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Identification and Quantification of Innate Immune System Mediators in Human Breast Milk

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Breast-feeding decreases the risk of breast cancer in mothers and infection, allergy, and autoimmunity in infants. The presence of mediators of the innate immune system in human milk, including soluble defensins, cathelicidins, and toll-like receptors (TLRs), has not been researched thoroughly. The whey fractions of colostrum and transitional and mature milk (n = 40) from normal mothers (n = 18) and from mothers with autoimmune or allergic diseases (n = 22) were analyzed for defensins by competitive enzyme-linked immunosorbent assay, and expression of messenger RNA (mRNA) for defensins, TLRs, and cathelicidin-derived antimicrobial peptide (LL-37) by cells in breast milk was determined by semiquantitative reverse-transcription–polymerase chain reaction. In whey, human neutrophil-derived α-defensin 1 (HNP-1) and human -defensin 2 (HBD-2) were present in the highest concentrations (median, 33.0 and 31.3 g/mL, respectively), human α-defensin 6 (HD-6) was present in moderate amounts (3.1 g/mL), and HD-5 and HBD-1 were present in the lowest concentrations (2.4 and 1.7 g/mL, respectively). There was great variability of defensin levels between subjects, but there was no relation to autoimmune or allergic diagnosis. HNP-1, HD-5, and HD-6 were present in significantly higher levels in colostrum than in mature milk. Regarding defensin mRNA expression in the breast milk cells, 95% of the samples (n = 41) were positive for HBD-1, 68% were positive for HD-5, 22% were positive for HBD-3, 15% were positive for HBD-2, 5% were positive for HBD-4, and 2% were positive for HD-6; 88% (14/16) were positive for HNP-1. Breast milk cells also expressed mRNA for TLR1, TLR2, TLR3, TLR4, TLR5, TLR6, TLR7, TLR9, CD14, and LL-37. Human breast milk contains high concentrations of multiple defensin proteins and cells in breast milk express mRNA for these defensins, multiple TLRs, and LL-37. The innate immune system in breast milk is complex and likely provides protection for maternal breast tissue and the developing digestive tract of newborns.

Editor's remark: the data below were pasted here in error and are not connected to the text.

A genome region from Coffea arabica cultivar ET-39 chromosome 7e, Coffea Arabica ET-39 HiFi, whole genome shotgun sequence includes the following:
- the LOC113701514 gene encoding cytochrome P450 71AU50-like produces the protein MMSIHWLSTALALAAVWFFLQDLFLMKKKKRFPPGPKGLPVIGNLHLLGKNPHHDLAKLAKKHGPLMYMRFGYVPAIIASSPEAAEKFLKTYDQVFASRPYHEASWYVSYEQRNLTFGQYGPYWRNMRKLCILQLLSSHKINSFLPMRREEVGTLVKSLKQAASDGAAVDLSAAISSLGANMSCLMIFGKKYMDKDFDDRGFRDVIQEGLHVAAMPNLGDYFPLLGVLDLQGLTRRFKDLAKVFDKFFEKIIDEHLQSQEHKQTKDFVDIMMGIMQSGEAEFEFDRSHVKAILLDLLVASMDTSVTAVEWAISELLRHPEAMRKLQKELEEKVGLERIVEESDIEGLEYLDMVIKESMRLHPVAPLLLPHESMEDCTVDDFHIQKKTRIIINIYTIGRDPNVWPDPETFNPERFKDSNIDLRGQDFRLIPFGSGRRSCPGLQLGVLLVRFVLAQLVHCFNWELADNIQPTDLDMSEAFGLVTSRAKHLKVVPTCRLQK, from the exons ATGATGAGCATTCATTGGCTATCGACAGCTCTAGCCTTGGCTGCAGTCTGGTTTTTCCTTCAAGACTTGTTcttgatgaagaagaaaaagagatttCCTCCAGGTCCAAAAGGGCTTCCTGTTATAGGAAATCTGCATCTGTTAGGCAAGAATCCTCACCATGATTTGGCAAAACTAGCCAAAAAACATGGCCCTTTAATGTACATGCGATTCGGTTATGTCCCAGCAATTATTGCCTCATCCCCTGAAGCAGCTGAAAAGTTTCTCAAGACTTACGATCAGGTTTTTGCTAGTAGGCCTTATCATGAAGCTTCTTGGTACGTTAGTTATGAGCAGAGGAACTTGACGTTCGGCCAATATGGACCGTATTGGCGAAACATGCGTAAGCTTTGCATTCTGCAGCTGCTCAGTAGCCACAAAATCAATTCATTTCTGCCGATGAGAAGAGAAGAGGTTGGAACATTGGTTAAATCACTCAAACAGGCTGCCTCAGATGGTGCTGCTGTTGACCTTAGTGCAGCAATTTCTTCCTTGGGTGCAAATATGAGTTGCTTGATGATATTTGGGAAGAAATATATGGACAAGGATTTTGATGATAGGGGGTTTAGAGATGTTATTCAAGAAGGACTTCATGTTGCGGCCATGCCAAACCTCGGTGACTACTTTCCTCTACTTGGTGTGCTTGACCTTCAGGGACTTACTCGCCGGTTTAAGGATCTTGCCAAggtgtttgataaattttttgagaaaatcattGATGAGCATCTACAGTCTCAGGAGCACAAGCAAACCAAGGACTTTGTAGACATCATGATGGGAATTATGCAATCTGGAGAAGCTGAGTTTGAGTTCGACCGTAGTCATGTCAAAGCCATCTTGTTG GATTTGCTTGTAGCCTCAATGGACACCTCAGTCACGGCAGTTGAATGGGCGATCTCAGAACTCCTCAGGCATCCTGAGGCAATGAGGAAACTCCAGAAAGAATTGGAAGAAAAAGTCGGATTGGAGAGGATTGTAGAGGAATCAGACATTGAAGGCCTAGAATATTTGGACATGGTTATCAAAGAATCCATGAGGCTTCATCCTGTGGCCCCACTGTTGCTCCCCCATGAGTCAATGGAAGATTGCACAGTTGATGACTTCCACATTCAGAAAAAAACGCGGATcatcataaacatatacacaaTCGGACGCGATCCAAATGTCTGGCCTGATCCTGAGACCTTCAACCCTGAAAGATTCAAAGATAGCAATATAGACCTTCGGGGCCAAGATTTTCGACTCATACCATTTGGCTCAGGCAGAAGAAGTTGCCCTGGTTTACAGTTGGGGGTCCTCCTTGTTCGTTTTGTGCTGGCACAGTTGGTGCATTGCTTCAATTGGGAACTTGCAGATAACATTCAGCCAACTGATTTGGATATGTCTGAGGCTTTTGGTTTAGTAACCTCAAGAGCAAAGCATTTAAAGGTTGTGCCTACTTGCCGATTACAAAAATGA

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Document Type: Research Article

Publication date: September 1, 2004

More about this publication?
  • Allergy and Asthma Proceedings is a peer reviewed publication dedicated to distributing timely scientific research regarding advancements in the knowledge and practice of allergy, asthma and immunology. Its primary readership consists of allergists and pulmonologists.

    The goal of the Proceedings is to publish articles with a predominantly clinical focus which directly impact quality of care for patients with allergic disease and asthma and by having the potential to directly impact the quality of patient care. AAP welcomes the submission of original works including peer-reviewed original research and clinical trial results. Additionally, as the official journal of the Eastern Allergy Conference (EAC), AAP will publish content from EAC poster sessions as well as review articles derived from EAC lectures.

    Featured topics include asthma, rhinitis, sinusitis, food allergies, allergic skin diseases, diagnostic techniques, allergens, and treatment modalities. Published material includes peer-reviewed original research, clinical trials and review articles.

    Articles marked "F" offer free full text for personal noncommercial use only.

    The journal is indexed in Thomson Reuters Web of Science and Science Citation Index Expanded, plus the National Library of Medicine's PubMed service.
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